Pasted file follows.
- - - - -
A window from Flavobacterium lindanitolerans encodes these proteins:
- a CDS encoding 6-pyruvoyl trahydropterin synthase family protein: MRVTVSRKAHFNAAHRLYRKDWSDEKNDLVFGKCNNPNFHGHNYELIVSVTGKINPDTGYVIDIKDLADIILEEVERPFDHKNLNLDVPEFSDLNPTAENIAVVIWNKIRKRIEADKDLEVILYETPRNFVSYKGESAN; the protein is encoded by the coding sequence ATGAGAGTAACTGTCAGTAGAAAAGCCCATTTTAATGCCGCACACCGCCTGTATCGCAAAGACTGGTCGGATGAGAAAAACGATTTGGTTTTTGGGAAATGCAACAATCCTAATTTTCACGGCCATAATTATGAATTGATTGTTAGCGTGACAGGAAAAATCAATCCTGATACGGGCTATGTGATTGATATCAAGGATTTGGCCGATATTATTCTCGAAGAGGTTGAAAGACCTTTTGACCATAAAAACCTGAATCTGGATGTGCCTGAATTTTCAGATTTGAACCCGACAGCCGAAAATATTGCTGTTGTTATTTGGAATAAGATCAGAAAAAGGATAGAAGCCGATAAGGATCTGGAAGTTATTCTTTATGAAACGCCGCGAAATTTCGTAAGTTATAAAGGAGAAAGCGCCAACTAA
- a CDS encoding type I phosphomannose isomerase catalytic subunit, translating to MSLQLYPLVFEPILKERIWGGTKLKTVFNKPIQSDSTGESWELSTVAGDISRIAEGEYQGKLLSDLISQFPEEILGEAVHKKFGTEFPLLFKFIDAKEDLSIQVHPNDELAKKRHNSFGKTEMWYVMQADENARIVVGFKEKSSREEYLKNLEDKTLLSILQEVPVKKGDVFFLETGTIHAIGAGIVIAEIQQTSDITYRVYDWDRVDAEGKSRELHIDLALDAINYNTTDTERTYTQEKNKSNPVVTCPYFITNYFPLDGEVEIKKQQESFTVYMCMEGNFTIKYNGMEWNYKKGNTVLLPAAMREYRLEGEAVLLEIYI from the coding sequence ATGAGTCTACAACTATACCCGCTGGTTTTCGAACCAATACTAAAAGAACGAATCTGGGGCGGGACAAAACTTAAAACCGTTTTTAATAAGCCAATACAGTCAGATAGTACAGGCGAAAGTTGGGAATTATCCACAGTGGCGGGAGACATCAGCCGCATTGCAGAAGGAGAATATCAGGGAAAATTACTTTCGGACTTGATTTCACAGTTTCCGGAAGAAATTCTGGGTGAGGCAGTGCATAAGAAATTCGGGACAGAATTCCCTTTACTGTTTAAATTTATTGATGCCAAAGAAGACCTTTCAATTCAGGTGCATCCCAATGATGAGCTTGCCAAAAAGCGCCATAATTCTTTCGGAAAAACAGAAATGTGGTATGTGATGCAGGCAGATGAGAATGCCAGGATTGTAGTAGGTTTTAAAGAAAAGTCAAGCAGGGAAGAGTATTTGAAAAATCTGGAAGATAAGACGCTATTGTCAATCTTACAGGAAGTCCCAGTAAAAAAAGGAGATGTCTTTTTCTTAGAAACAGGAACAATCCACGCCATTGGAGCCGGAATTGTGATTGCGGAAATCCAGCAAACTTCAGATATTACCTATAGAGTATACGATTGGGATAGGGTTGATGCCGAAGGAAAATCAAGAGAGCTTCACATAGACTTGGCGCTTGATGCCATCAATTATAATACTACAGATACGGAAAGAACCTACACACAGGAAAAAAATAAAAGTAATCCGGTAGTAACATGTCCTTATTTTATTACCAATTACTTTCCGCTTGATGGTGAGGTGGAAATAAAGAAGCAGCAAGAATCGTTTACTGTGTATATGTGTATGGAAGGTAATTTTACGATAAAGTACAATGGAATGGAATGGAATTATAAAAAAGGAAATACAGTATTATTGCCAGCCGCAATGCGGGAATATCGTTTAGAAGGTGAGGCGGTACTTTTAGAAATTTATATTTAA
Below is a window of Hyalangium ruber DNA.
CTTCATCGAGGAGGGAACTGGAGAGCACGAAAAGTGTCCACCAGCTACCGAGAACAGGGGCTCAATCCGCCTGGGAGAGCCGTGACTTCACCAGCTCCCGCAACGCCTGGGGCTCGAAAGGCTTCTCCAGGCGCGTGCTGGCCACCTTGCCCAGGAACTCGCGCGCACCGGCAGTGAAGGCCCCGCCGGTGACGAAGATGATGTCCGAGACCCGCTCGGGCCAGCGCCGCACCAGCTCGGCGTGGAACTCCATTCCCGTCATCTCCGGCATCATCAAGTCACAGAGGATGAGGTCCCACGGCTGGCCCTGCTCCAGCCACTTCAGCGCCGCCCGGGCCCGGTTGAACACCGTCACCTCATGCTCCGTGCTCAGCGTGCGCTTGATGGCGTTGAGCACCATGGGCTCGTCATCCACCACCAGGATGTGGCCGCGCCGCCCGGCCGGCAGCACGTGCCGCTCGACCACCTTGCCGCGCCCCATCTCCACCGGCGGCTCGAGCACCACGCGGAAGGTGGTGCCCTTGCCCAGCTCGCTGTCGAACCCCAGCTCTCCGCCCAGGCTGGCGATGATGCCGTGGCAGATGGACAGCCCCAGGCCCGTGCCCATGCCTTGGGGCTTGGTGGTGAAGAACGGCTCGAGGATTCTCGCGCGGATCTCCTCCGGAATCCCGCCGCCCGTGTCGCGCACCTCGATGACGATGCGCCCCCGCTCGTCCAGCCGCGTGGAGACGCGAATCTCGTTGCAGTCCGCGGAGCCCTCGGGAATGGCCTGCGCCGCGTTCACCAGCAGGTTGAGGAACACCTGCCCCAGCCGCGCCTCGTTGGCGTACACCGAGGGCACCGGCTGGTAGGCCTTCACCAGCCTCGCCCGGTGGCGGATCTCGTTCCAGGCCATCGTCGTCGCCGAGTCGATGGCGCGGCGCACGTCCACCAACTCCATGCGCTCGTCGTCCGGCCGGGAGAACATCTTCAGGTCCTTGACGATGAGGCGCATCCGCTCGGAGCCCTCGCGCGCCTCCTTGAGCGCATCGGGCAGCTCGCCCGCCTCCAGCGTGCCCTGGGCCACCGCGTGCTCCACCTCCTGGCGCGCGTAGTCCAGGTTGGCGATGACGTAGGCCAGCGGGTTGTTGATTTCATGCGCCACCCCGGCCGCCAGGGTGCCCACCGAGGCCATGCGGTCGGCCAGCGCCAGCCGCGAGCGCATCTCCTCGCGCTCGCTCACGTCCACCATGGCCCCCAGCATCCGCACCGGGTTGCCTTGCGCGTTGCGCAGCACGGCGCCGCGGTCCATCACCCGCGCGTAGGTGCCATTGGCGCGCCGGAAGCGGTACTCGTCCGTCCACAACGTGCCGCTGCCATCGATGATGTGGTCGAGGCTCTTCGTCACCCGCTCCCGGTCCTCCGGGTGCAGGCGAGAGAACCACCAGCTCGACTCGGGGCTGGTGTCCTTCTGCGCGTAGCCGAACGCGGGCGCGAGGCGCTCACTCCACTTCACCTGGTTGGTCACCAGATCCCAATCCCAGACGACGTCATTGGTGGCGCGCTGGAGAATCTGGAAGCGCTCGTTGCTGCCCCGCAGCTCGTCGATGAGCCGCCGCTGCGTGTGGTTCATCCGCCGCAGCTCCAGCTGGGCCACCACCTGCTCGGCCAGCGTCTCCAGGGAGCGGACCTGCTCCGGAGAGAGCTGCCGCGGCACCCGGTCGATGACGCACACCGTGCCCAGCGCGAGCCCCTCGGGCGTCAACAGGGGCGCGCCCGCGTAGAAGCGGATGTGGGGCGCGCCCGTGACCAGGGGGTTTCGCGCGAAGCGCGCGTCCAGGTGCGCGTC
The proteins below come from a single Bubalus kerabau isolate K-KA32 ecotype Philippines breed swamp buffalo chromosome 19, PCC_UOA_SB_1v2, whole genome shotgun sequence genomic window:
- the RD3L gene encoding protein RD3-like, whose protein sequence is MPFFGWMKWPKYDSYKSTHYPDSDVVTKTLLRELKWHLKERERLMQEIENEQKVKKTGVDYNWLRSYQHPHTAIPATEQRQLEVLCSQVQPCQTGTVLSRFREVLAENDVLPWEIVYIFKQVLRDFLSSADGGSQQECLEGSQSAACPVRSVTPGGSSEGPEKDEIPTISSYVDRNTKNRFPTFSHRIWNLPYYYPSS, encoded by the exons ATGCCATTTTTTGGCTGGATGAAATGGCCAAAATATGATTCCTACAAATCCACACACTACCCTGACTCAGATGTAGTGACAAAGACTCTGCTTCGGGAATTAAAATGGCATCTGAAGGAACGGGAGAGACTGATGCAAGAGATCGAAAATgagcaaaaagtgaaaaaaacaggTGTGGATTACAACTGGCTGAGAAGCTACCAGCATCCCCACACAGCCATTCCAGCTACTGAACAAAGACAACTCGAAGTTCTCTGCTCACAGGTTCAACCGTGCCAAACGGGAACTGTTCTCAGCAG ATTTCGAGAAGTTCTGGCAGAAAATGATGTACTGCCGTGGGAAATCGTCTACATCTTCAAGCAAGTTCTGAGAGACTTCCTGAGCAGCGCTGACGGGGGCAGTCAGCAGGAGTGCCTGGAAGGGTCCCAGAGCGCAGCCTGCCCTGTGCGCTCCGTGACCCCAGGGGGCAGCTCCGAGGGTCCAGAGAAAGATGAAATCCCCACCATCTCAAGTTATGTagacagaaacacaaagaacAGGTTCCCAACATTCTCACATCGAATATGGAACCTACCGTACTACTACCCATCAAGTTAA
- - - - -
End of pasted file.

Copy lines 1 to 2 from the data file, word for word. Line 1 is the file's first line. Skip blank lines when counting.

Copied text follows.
A window from Flavobacterium lindanitolerans encodes these proteins:
- a CDS encoding 6-pyruvoyl trahydropterin synthase family protein: MRVTVSRKAHFNAAHRLYRKDWSDEKNDLVFGKCNNPNFHGHNYELIVSVTGKINPDTGYVIDIKDLADIILEEVERPFDHKNLNLDVPEFSDLNPTAENIAVVIWNKIRKRIEADKDLEVILYETPRNFVSYKGESAN; the protein is encoded by the coding sequence ATGAGAGTAACTGTCAGTAGAAAAGCCCATTTTAATGCCGCACACCGCCTGTATCGCAAAGACTGGTCGGATGAGAAAAACGATTTGGTTTTTGGGAAATGCAACAATCCTAATTTTCACGGCCATAATTATGAATTGATTGTTAGCGTGACAGGAAAAATCAATCCTGATACGGGCTATGTGATTGATATCAAGGATTTGGCCGATATTATTCTCGAAGAGGTTGAAAGACCTTTTGACCATAAAAACCTGAATCTGGATGTGCCTGAATTTTCAGATTTGAACCCGACAGCCGAAAATATTGCTGTTGTTATTTGGAATAAGATCAGAAAAAGGATAGAAGCCGATAAGGATCTGGAAGTTATTCTTTATGAAACGCCGCGAAATTTCGTAAGTTATAAAGGAGAAAGCGCCAACTAA